Steve: What works against us:  Geographic location in some ways and the limited knowledge that our film content is wide ranging and has a broad appeal. We are working hard to change this and will take our event to new audiences and locations. For: Our experience and knowledge of subject and content and our address book is second to none for contacts and peers! We have made mistakes over the years and have learned from these. Oh and our reputation is strong within our field.

Maker- Why do you do what you do?

Simon: Objectively; to emotionally move and stimulate the audience through storytelling. Cinema is a powerful form of expression.

Thea: What the festival stands for seems to have struck a chord with audiences and participants alike and I’m really enjoying the debate that the festival has stimulated. At Maker, we’ve always strived to find time for passion projects in and around our commercial work and find real value in how the two kinds of work impact on and stimulate each other. So it’s great to be building on that and continuing the conversation with like-minded folk all over the world. Ultimately, it’s inspiring to see the hard evidence of really busy individuals and collectives, driven by their deep-seated need to express, create and communicate.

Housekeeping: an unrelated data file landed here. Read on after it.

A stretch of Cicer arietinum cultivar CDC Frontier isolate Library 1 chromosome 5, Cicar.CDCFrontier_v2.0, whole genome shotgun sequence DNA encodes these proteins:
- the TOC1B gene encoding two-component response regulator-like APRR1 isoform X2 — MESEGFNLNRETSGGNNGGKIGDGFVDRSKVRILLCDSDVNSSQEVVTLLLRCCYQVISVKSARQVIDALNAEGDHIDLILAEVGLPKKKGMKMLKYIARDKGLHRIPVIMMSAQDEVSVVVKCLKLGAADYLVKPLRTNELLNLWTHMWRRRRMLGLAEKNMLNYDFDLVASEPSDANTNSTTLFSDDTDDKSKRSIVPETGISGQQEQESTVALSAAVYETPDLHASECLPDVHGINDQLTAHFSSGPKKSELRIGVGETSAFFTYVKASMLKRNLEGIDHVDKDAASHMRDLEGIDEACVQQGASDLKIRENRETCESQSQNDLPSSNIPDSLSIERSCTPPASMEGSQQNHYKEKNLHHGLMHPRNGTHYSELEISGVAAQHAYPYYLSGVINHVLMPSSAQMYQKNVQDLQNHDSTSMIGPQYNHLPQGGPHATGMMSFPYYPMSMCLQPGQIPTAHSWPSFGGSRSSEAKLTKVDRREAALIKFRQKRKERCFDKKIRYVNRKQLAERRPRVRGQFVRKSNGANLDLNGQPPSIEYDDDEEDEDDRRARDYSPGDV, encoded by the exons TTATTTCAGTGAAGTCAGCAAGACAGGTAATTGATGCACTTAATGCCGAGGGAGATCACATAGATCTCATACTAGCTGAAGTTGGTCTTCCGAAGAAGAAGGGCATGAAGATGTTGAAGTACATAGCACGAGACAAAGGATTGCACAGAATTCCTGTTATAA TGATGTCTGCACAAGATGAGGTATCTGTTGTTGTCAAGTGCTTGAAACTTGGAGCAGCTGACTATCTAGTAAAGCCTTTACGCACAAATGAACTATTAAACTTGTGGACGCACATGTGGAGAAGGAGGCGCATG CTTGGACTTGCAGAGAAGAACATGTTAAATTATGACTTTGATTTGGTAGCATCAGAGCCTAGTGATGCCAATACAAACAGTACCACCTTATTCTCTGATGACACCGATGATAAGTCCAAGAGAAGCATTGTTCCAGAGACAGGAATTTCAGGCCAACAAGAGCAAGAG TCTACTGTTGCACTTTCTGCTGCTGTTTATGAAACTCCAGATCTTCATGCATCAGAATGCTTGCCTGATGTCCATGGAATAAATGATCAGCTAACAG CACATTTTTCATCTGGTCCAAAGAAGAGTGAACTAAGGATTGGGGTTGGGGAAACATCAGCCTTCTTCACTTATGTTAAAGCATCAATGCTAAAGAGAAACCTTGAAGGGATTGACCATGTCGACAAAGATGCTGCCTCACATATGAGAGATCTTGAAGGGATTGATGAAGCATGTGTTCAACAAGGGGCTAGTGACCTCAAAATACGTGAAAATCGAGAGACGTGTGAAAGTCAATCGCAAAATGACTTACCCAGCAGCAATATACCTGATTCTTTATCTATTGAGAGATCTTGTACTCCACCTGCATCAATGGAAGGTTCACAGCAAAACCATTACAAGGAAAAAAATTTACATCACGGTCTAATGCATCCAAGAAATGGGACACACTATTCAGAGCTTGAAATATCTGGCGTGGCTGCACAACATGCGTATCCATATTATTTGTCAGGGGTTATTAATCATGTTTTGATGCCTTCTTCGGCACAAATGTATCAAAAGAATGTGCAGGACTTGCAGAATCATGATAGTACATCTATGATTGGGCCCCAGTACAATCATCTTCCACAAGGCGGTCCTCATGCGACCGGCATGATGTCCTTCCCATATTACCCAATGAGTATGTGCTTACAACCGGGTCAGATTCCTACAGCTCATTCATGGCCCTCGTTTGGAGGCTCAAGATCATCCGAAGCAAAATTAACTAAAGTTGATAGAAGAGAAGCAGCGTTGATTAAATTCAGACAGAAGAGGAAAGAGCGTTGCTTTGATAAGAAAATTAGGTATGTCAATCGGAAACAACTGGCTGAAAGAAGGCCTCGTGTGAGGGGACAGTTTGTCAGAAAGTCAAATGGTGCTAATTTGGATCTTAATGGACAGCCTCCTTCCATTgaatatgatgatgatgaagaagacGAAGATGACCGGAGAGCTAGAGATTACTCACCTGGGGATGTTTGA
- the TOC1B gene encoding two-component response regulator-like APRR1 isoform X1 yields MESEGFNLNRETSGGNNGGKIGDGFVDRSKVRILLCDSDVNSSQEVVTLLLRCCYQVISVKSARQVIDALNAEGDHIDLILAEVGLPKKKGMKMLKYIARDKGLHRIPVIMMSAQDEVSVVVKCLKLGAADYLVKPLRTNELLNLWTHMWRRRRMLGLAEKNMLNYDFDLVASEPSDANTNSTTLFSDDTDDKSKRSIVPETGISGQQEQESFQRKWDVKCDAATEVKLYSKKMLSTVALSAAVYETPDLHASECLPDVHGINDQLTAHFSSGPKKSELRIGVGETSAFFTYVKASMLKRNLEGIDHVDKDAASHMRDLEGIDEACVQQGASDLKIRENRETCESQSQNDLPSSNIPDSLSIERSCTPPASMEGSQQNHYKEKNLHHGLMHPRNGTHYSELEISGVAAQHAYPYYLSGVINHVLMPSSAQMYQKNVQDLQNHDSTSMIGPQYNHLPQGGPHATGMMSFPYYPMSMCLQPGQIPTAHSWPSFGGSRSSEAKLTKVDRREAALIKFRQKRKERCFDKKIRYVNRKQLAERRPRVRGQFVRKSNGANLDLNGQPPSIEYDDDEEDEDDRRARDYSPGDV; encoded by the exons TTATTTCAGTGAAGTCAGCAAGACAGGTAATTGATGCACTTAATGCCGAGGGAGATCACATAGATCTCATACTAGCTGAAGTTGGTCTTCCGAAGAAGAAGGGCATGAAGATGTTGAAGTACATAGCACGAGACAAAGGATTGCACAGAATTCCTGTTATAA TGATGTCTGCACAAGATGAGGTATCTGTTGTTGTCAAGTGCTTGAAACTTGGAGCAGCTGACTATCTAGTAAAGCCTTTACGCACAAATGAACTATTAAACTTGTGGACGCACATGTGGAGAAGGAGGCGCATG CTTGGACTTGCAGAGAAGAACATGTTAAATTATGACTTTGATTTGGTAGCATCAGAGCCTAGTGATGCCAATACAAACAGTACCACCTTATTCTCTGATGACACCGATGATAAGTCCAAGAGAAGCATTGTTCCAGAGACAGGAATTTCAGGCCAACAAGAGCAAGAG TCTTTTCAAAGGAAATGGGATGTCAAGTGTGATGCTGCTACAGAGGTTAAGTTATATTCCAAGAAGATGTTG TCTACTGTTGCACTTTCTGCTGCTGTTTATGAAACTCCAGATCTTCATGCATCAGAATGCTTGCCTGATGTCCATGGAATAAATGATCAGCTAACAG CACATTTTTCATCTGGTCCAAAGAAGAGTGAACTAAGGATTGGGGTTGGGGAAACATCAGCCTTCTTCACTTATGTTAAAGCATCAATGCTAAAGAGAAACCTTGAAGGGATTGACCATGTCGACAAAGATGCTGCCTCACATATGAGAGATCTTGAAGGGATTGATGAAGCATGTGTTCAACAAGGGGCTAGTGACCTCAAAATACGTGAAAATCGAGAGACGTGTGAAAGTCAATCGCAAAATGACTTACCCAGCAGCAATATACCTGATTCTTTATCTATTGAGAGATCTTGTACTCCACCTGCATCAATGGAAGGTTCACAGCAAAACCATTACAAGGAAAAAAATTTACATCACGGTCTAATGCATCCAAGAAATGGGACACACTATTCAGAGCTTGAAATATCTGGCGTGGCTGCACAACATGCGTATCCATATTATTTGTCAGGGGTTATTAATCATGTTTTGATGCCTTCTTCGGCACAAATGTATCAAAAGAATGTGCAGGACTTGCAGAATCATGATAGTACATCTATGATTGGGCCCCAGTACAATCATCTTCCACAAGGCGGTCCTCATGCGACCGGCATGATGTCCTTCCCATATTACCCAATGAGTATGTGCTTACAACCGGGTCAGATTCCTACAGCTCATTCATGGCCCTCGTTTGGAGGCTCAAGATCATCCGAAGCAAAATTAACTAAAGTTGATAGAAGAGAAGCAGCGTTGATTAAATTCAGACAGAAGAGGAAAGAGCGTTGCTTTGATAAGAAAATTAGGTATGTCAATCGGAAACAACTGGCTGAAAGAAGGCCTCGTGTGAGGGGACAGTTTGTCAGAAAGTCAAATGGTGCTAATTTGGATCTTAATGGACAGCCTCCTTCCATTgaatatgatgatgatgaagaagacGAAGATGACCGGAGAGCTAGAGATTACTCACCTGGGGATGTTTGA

Maker- If you could be a character from any teen movie who would you be? Nb. we don’t really know why we asked this, I guess we were just find of flirting or something. By post.

Simon: Donnie Darko. Need I say more…

Thea: Anyone in The Breakfast Club, just so I could be in that dance scene…

Steve: Ferris Bueller!

Breakfast Club / Breakfast Club


So there you have it, folks. Some pretty useful information for those of you that, like us, need to leave the house/office and find some kind of pretense for interacting with people sometimes. We like Steve’s straightforward approach, Simon’s crazy optimism and of course we have to say we like Thea because she’s our MD, but really she’s never been the same since ‘Nam. Hope those of you running a film night or festival or thinking of doing something for the love took something away from this.